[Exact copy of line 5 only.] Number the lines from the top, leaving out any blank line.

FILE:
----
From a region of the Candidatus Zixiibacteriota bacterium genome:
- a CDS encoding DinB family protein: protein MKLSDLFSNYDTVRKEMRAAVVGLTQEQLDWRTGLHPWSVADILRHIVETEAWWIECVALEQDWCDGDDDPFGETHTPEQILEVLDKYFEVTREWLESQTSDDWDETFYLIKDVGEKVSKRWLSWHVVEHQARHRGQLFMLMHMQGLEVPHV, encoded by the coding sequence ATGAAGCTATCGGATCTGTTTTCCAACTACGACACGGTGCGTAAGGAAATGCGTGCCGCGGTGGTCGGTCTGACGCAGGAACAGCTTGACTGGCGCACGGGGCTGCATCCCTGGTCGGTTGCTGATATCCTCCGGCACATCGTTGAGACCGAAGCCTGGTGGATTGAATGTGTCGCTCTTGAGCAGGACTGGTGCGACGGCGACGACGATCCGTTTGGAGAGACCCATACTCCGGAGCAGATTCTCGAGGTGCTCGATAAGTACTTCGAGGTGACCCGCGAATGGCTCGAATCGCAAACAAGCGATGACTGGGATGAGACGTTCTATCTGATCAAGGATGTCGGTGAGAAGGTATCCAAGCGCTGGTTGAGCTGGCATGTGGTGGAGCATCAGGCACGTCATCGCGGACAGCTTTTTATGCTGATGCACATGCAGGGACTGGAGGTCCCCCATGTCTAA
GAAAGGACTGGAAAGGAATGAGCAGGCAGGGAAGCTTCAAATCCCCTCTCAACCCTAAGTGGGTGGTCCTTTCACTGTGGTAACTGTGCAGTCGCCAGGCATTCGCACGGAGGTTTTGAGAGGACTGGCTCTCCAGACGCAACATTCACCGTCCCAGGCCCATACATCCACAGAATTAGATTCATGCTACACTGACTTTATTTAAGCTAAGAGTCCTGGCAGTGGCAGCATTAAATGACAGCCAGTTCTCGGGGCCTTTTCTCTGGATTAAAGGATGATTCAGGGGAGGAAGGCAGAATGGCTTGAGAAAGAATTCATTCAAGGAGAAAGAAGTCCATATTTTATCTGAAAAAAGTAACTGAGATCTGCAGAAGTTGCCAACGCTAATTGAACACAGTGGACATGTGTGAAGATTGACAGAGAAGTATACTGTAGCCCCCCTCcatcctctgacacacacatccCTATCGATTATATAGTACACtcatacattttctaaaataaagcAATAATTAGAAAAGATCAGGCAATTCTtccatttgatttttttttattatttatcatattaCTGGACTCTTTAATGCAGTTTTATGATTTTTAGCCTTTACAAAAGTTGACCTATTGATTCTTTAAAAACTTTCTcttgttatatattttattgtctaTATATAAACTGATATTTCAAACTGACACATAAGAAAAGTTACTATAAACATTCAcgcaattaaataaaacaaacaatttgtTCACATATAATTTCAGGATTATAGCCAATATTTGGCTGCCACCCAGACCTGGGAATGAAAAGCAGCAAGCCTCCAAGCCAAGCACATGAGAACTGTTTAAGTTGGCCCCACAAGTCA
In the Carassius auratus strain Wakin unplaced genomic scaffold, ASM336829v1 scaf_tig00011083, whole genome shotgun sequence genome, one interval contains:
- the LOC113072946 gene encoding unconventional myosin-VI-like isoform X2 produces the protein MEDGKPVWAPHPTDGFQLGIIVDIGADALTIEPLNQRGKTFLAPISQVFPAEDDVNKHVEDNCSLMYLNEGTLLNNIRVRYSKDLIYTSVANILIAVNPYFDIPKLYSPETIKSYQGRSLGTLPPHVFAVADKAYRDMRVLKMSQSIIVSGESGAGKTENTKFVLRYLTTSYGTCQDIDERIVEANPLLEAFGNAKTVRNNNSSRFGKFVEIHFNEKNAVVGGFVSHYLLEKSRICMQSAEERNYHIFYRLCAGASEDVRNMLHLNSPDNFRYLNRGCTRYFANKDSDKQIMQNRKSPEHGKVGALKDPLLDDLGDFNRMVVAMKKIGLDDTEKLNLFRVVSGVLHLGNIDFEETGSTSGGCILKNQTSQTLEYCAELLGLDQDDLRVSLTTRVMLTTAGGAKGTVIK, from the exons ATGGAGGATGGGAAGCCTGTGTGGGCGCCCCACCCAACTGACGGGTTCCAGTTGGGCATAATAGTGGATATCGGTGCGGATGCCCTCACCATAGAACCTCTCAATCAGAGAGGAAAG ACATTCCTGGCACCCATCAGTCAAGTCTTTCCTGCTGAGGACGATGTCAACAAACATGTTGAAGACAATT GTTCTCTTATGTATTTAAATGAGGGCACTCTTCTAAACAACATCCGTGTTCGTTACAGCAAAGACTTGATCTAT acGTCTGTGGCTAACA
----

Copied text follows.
- the LOC113072946 gene encoding unconventional myosin-VI-like isoform X2 produces the protein MEDGKPVWAPHPTDGFQLGIIVDIGADALTIEPLNQRGKTFLAPISQVFPAEDDVNKHVEDNCSLMYLNEGTLLNNIRVRYSKDLIYTSVANILIAVNPYFDIPKLYSPETIKSYQGRSLGTLPPHVFAVADKAYRDMRVLKMSQSIIVSGESGAGKTENTKFVLRYLTTSYGTCQDIDERIVEANPLLEAFGNAKTVRNNNSSRFGKFVEIHFNEKNAVVGGFVSHYLLEKSRICMQSAEERNYHIFYRLCAGASEDVRNMLHLNSPDNFRYLNRGCTRYFANKDSDKQIMQNRKSPEHGKVGALKDPLLDDLGDFNRMVVAMKKIGLDDTEKLNLFRVVSGVLHLGNIDFEETGSTSGGCILKNQTSQTLEYCAELLGLDQDDLRVSLTTRVMLTTAGGAKGTVIK, from the exons ATGGAGGATGGGAAGCCTGTGTGGGCGCCCCACCCAACTGACGGGTTCCAGTTGGGCATAATAGTGGATATCGGTGCGGATGCCCTCACCATAGAACCTCTCAATCAGAGAGGAAAG ACATTCCTGGCACCCATCAGTCAAGTCTTTCCTGCTGAGGACGATGTCAACAAACATGTTGAAGACAATT GTTCTCTTATGTATTTAAATGAGGGCACTCTTCTAAACAACATCCGTGTTCGTTACAGCAAAGACTTGATCTAT acGTCTGTGGCTAACA